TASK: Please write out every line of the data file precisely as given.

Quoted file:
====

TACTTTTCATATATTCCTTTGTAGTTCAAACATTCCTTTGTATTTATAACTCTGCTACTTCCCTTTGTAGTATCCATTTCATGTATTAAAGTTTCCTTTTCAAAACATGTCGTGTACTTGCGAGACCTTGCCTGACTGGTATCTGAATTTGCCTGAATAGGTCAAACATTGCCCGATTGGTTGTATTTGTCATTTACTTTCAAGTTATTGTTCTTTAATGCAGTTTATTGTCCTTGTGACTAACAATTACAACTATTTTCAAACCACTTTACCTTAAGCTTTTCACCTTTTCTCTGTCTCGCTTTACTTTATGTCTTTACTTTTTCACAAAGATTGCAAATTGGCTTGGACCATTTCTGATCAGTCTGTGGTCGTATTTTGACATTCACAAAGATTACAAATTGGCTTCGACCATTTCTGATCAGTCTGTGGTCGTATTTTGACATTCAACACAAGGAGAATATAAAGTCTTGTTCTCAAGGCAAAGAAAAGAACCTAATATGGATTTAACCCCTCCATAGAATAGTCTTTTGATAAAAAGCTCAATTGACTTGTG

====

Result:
TACTTTTCATATATTCCTTTGTAGTTCAAACATTCCTTTGTATTTATAACTCTGCTACTTCCCTTTGTAGTATCCATTTCATGTATTAAAGTTTCCTTTTCAAAACATGTCGTGTACTTGCGAGACCTTGCCTGACTGGTATCTGAATTTGCCTGAATAGGTCAAACATTGCCCGATTGGTTGTATTTGTCATTTACTTTCAAGTTATTGTTCTTTAATGCAGTTTATTGTCCTTGTGACTAACAATTACAACTATTTTCAAACCACTTTACCTTAAGCTTTTCACCTTTTCTCTGTCTCGCTTTACTTTATGTCTTTACTTTTTCACAAAGATTGCAAATTGGCTTGGACCATTTCTGATCAGTCTGTGGTCGTATTTTGACATTCACAAAGATTACAAATTGGCTTCGACCATTTCTGATCAGTCTGTGGTCGTATTTTGACATTCAACACAAGGAGAATATAAAGTCTTGTTCTCAAGGCAAAGAAAAGAACCTAATATGGATTTAACCCCTCCATAGAATAGTCTTTTGATAAAAAGCTCAATTGACTTGTG